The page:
How to Hire the Right Person
Over the course of speaking with almost 500 leaders for my weekly “Corner Office” series, I’ve asked every one of them, “How do you hire?” Their answers are always insightful because after years of interviewing countless job candidates, they’ve learned the best approaches to help them get right to the core of who a candidate is and how he or she will work with a team. Learn the strategies these chief executives have developed through trial and error to help you go beyond the polished résumés, pre-screened references and scripted answers, to hire more creative and effective members for your team. And if you’re on the other side of the job hunt, you can gain insight on what your interviewer is really looking for in a candidate.
A typical job interview is little more than a social call with some predictable choreography. A conference-room meeting, a pristine résumé and the standard questions: Where do you want to be in five years? What do you consider your biggest failure? What are your strengths and weaknesses?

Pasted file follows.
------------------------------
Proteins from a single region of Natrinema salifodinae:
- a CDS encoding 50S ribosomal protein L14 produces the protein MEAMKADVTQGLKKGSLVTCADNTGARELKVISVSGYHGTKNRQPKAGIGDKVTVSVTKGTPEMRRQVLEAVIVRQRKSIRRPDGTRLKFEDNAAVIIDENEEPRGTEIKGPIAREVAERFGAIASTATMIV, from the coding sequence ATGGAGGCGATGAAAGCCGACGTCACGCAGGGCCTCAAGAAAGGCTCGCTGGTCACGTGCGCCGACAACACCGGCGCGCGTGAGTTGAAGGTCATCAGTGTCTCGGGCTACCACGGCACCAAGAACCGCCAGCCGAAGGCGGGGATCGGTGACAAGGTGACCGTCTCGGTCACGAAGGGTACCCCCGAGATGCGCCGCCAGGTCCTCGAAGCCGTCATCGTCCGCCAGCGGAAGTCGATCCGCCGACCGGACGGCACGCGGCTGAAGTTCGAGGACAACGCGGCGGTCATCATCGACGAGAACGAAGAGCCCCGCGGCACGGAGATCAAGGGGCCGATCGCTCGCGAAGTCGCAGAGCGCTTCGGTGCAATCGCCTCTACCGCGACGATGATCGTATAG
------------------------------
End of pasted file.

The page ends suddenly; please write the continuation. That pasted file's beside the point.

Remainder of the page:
Add in some small talk — maybe the candidate and the interviewer have something in common, like an alma mater or an acquaintance from an earlier job — and that’s largely it. The candidate seems good, and the references check out. So an offer is made, and fingers are crossed that everything works out.
Then, a month later, the new hire misses an important deadline or starts complaining about the work. Cue that sinking feeling: You start wondering if hiring this person was a mistake.
Of course there’s a better way. Here are three principles that can help you hire the right person:
- Be creative. Every candidate will be prepared for commonplace interview questions. Find new ways to truly understand how a person thinks.
- Be challenging. Put the candidate in situations where they are more likely to show their true selves.
- Allow your employees to help. You are not the only person who is going to have to work with this candidate. There is likely already a team of employees you trust that will have to interact with him or her every day. Their opinion should matter.